This limited-production Allez—they will only produce 74 of these—features a new tube set and a special lug set to accommodate the tubes. To put this in perspective, Specialized allowed DiNucci to chase his muse, or as Bainbridge put it, they “wrote him a blank check.”
The tubing is Reynolds 853, but drawn to his spec. The wall thicknesses for most of the tubes are .74-.45-.74. The butts, shapes, swaging and diameters are all his. The top tube is 28.6mm in diameter while the down tube is 38.7mm. The seat tube swages, starting at 28.6mm but growing to 38.7mm at the bottom bracket; it features a quad butt. He even refined the heat treating process, slowing it down to improve strength. It was a level of scrutiny to which Reynolds is unaccustomed. The lugs and dropouts are all new as well. The walls are thinner and enjoy more gentle transitions. In short, they are beautiful straight out of the box. The fork blades start at 29mm and taper to 12mm, while the D-shaped chainstays start at the dropouts at 16mm, swell to 25.4mm and enter the BB shell at 32mm.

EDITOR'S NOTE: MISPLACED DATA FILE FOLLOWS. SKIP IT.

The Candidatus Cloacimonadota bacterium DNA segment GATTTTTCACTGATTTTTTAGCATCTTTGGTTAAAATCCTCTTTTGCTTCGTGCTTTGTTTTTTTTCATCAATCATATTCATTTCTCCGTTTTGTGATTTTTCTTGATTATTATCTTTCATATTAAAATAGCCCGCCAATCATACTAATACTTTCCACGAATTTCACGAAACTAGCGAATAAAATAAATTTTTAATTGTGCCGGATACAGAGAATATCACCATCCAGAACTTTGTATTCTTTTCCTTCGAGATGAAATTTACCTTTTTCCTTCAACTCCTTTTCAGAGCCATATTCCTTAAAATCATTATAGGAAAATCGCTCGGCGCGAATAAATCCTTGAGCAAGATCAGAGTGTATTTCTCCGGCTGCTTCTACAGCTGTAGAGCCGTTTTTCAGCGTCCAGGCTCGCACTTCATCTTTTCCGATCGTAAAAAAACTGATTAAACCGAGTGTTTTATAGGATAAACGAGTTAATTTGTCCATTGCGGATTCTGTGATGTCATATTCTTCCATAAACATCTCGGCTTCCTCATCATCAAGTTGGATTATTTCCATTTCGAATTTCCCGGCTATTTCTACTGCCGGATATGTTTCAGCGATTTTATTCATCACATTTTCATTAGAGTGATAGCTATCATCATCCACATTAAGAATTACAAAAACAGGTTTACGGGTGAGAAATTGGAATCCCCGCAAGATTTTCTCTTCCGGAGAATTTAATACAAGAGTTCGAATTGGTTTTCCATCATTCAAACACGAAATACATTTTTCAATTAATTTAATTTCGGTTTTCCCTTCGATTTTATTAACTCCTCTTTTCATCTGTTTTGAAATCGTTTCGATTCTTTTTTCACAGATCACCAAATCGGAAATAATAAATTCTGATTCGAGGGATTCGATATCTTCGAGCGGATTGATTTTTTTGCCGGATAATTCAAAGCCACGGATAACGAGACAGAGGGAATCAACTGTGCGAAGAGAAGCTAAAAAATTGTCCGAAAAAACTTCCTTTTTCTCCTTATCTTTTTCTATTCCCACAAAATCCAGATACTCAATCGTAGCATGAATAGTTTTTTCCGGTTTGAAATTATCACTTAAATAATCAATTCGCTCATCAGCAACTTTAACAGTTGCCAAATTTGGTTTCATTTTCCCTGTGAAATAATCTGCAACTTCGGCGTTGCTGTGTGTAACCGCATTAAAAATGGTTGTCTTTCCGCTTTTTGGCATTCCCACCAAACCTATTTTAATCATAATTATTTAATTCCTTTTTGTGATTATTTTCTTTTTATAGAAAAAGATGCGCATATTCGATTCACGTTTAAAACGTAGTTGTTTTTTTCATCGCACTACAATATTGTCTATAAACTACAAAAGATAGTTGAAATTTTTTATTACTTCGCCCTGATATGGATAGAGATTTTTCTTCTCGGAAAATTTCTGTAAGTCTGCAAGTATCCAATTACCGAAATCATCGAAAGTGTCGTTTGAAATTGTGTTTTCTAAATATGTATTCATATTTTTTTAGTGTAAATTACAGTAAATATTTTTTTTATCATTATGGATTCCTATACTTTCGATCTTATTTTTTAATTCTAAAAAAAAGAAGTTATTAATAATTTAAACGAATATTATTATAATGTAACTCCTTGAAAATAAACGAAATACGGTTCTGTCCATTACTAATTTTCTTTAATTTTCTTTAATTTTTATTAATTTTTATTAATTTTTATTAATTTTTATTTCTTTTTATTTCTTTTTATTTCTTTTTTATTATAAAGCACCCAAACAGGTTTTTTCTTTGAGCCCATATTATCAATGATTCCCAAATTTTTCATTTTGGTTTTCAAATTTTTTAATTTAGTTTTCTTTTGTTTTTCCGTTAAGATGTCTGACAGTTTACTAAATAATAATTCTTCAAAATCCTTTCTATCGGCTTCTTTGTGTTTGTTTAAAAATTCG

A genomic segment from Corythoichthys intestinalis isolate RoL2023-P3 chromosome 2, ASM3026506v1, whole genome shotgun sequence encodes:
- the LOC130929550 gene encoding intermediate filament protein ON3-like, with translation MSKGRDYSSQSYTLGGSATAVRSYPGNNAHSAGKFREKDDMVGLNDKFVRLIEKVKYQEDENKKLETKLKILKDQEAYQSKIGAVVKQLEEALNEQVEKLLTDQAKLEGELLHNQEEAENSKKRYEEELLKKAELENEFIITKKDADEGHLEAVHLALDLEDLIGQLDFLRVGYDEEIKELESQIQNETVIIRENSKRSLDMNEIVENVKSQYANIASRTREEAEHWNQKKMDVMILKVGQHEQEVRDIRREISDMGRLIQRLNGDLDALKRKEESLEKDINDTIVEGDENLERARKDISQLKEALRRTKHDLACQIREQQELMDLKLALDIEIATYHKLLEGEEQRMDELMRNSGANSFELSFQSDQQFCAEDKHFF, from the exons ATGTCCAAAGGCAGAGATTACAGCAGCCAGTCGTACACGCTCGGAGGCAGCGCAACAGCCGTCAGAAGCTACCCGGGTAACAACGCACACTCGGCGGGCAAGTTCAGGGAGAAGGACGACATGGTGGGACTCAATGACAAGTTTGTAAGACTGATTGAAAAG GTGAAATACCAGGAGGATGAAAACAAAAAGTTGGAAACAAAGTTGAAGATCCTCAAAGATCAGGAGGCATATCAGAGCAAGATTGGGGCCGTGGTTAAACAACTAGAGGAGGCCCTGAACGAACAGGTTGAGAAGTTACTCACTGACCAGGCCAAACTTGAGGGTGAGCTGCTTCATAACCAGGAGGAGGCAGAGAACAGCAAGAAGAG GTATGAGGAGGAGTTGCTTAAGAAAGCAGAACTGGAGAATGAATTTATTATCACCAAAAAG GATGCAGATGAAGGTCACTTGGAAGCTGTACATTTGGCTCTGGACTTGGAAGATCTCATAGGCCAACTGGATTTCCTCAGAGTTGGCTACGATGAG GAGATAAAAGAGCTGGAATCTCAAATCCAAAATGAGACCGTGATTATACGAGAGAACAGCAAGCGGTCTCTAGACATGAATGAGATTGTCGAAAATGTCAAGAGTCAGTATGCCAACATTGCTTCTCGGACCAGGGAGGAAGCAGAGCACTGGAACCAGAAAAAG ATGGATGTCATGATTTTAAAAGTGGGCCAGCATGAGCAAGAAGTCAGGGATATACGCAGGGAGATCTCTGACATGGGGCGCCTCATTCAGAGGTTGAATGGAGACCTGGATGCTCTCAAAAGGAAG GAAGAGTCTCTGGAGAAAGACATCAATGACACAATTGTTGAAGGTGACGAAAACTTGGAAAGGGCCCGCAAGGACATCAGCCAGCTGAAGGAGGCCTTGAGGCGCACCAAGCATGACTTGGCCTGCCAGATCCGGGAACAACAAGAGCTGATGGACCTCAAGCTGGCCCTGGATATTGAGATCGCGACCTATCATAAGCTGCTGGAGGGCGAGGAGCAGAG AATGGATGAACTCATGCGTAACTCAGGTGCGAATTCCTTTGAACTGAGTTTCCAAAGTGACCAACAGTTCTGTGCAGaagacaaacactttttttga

DiNucci deserves to be praised as one of the most select talents in the bike industry. As an engineer, he’s designed for the likes of Specialized, Santa Cruz and Canyon, among others. He has the ability to do 3D CAD work as well as FEA on his own designs. It’s especially rare that a capable engineer can wield a torch, but his accolades include a Best in Show award from the North American Handmade Bicycle Show. He really is the whole package.
The lugs and dropouts he designed for this bike were designed not just to be light and strong, but also to give maximum penetration with the least amount of heat, keeping the tubing’s heat treating as intact as possible.